Directional Bias For The Day:
- S&P Futures are little changed to down; moving within a narrow range since NYSE close on Tuesday; moivng up since 11:00 PM from a low of 2781.50
- Odds are for a sideways day – watch for break above 2796.75 or below 2781.50 for clarity
- Key economic data due:
- ADP Non-Farm Employment Change (est. 190K; prev. 213K) at 8:15 AM
- Trade Balance (est. -57.8B; prev. -49.3B) at 8:30 AM
- Beige Book at 2:00 PM
Markets Around The World
- Markets in the East closed mixed – Shanghai, Hong Kong, Sydney and Mumbai were up; Tokyo, Seoul and Singapore were down
- European markets are mixed – Germany, France, Switzerland and STOXX 600 are down; U.K., Spain and Italy are up
- Dollar index
- Crude Oil
- 10-yrs yield is at 2.713%, down from March 5 close of 2.722%;
- 30-years is at 3.085%, down from 3.087%
- 2-years yield is at 2.553%, up from 2.537%
- The 10-Year-&-2-Year spread is at 0.160, up from 0.185
- Critical support levels for S&P 500 are 2782.97, 2767.66 and 2757.90
- Critical resistance levels for S&P 500 are 2796.44, 2803.24and 2814.92
- Key levels for eMini futures: break above 2796.75, the high of 3:30 PM on Tuesday and break below 2781.50, the low of 11:00 PM on Tuesday
- On Tuesday, at 4:00 PM, S&P future (January contract) closed at 2790.00 and the index closed at 2789.65 – a spread of about +0.50 points; futures closed at 2791.50 for the day; the fair value is -1.50
- Pre-NYSE session open, futures price action is to the downside – at 7:00 AM, S&P 500 futures were down by -3.75; Dow by -27; and NASDAQ by -4.25
Directional Bias Before Open
- Weekly: Uptrend
- Daily: Up
- 120-Min: Side
- 30-Min: Side
- 15-Min: Side
- 6-Min: Side
The trend and patterns on various time frames for S&P 500:
|2-Hour (e-mini future)||
|30-Minute (e-mini future)||
|15-Minute (e-mini future)||
Major U.S. indices closed lower on Tuesday March 5 in mostly lower volume. The price action for most was in a narrow range and most made doji like or small spinning top candlesticks mostly within the lower shadow of Monday’s candle. Initially, after the open the market declined but then indices climbed back up a little and mostly traded within a narrow range till the close.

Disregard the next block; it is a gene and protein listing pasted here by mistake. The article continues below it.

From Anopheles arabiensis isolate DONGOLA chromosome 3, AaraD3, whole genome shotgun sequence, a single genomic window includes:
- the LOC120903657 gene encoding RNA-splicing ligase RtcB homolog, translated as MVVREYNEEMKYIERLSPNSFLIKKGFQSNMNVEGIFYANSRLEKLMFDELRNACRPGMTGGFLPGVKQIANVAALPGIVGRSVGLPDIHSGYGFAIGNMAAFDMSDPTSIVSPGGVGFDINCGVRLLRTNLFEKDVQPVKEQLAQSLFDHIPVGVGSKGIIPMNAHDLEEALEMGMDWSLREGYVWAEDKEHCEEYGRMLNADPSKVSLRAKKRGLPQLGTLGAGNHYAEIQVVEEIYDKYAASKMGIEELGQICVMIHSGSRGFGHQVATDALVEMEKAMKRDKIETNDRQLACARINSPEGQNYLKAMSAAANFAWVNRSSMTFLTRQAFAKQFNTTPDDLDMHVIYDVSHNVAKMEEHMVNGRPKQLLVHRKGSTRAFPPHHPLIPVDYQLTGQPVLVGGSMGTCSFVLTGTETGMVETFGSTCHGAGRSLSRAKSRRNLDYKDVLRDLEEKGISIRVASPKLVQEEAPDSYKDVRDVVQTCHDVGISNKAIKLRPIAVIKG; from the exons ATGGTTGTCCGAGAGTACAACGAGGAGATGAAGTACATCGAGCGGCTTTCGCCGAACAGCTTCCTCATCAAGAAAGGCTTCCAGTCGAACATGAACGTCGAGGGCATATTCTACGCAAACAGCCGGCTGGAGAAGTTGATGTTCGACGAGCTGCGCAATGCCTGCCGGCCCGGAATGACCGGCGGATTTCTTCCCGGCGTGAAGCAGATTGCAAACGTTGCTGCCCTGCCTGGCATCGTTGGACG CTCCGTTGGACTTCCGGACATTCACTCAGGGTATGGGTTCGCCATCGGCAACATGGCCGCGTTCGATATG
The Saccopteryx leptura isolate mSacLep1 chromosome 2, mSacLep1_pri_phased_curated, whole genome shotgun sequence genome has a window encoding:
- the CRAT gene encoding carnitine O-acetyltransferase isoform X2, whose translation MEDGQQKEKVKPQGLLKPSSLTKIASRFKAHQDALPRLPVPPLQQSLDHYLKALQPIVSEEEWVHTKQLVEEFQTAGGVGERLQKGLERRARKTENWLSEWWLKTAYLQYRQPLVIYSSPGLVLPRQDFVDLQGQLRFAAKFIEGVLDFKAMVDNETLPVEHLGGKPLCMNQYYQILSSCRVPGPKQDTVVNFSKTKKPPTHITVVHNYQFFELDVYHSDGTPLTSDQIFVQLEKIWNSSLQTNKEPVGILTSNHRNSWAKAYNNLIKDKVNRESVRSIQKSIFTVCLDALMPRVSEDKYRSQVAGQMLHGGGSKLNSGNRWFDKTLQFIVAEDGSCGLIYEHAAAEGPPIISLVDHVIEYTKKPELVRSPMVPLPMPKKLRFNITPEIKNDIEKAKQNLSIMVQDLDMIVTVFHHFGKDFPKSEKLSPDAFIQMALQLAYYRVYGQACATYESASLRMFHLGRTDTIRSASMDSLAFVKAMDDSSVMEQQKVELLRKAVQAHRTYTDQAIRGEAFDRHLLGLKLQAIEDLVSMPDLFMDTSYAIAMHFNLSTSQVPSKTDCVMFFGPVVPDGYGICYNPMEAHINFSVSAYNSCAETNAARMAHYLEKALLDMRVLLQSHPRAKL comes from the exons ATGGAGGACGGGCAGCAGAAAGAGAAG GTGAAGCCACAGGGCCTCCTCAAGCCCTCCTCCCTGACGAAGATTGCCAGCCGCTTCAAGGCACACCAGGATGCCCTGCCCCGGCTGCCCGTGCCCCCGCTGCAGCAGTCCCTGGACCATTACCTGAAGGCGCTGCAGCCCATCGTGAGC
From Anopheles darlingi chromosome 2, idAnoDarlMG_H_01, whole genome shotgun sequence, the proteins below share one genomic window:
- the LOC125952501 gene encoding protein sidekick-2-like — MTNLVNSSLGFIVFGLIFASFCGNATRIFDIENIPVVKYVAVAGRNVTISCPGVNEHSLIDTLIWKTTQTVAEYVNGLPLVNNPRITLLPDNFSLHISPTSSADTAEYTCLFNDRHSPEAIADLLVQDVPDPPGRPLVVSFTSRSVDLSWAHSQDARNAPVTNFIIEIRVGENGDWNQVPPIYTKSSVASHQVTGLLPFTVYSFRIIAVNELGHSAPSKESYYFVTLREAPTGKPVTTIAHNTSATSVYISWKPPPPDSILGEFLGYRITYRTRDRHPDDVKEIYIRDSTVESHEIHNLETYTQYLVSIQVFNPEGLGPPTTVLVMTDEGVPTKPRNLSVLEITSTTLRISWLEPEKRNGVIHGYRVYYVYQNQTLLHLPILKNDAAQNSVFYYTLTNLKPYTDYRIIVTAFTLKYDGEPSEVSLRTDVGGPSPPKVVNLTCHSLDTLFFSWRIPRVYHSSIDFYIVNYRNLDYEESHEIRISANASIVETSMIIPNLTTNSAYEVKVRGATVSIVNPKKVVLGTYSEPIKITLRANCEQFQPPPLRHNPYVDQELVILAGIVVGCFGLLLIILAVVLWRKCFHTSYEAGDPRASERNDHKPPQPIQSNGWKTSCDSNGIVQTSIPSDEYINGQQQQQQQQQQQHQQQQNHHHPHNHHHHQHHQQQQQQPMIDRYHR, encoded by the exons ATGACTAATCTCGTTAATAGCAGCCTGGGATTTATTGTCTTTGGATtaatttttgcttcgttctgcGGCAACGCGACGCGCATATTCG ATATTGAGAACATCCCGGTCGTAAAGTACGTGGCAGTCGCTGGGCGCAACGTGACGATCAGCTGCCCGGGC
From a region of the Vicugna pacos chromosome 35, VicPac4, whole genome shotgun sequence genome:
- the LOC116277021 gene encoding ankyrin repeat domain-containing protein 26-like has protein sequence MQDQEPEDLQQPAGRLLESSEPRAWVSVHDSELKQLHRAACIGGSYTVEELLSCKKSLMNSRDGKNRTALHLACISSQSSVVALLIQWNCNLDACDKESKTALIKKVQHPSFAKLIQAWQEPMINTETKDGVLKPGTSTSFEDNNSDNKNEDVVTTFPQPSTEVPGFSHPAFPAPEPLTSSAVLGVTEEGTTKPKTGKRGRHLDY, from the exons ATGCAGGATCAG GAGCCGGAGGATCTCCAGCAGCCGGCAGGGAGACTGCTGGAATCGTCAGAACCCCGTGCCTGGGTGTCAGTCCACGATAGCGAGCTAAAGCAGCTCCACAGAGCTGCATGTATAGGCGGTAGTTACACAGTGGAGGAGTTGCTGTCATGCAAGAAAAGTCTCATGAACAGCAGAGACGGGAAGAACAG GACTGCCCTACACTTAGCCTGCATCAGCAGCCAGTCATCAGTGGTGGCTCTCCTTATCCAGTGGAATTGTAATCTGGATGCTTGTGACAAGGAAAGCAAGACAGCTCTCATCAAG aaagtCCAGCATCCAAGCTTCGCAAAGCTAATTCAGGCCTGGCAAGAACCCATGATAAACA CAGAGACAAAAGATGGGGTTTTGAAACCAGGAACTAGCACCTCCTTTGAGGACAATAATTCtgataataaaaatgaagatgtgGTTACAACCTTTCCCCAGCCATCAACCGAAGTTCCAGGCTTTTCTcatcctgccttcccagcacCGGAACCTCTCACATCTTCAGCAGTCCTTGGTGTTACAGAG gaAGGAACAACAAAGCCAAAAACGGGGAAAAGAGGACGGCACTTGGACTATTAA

The S&P 500 lost 0.1% on Tuesday in a session that saw little conviction from buyers or sellers. Encouraging economic data and solid earnings reports from Target (TGT 76.00, +3.33, +4.6%) and Kohl’s (KSS 71.33, +4.86, +7.3%) provided some support for the market.
The Dow Jones Industrial Average lost 0.1%, and the Nasdaq Composite finished flat. The Russell 2000, meanwhile, underperformed with a loss of 0.5%.
The S&P 500 industrials (-0.6%) and materials (-0.3%) sectors underperformed the broader market. Conversely, the communication services (+0.7%), real estate (+0.3%), and consumer discretionary (+0.2%) sectors were the lone groups to finish with gains.
Stocks opened roughly flat amid lingering concerns about the U.S. striking, and enforcing, a meaningful trade deal with China. On a related note, China lowered its 2019 GDP growth forecast to 6.0%-6.5% from 6.5%, and announced some tax cuts in a bid to contend with a “tough economic battle ahead.”
The U.S. Treasury market was relatively muted on Tuesday. The 2-yr yield increased one basis point to 2.55%, and the 10-yr yield was unchanged at 2.72%. The U.S. Dollar Index increased 0.2% to 96.84. WTI crude was unchanged at $56.54/bbl.
• The ISM Non-Manufacturing Index increased to 59.7 in February (Briefing.com consensus 57.2) from 56.7 in January. The dividing line between expansion and contraction is 50.0, so the increase in February reflects an acceleration in business activity in the non-manufacturing sector.
o The key takeaway from the report is that it featured a sizable increase for the New Orders component, which is a positive marker that will help push out the recession narrative for the U.S. economy since the non-manufacturing sector accounts for a much larger chunk of economic activity than the manufacturing sector does.
• New home sales increased 3.7% month-over-month to a seasonally adjusted annual rate of 621,000 (Briefing.com consensus 572,000) from a downwardly revised 599,000 (from 657,000) in November.
o The key takeaway from the report is that the improvement in new home sales coincided with a drop in both median and average selling prices. Another important takeaway is that lower-priced homes (less than $400,000) accounted for a much smaller percentage of total homes sold than in November, underscoring the point that there are supply constraints at more affordable price points.
- S&P 500 Sectors
|Sector||Daily Trend (Visual)||Relative Strength (Last Month – February)||Relative Strength (March)||%K vs. %D (March)|
|Consumer Discretionary||Down||SPY (Cross-Under)||SPY||Above|
|Utility||Under Pressure||SPY||XLU (Cross-Over)||Above|
|Real Estate||Down||SPY (Cross-Under)||SPY||Above|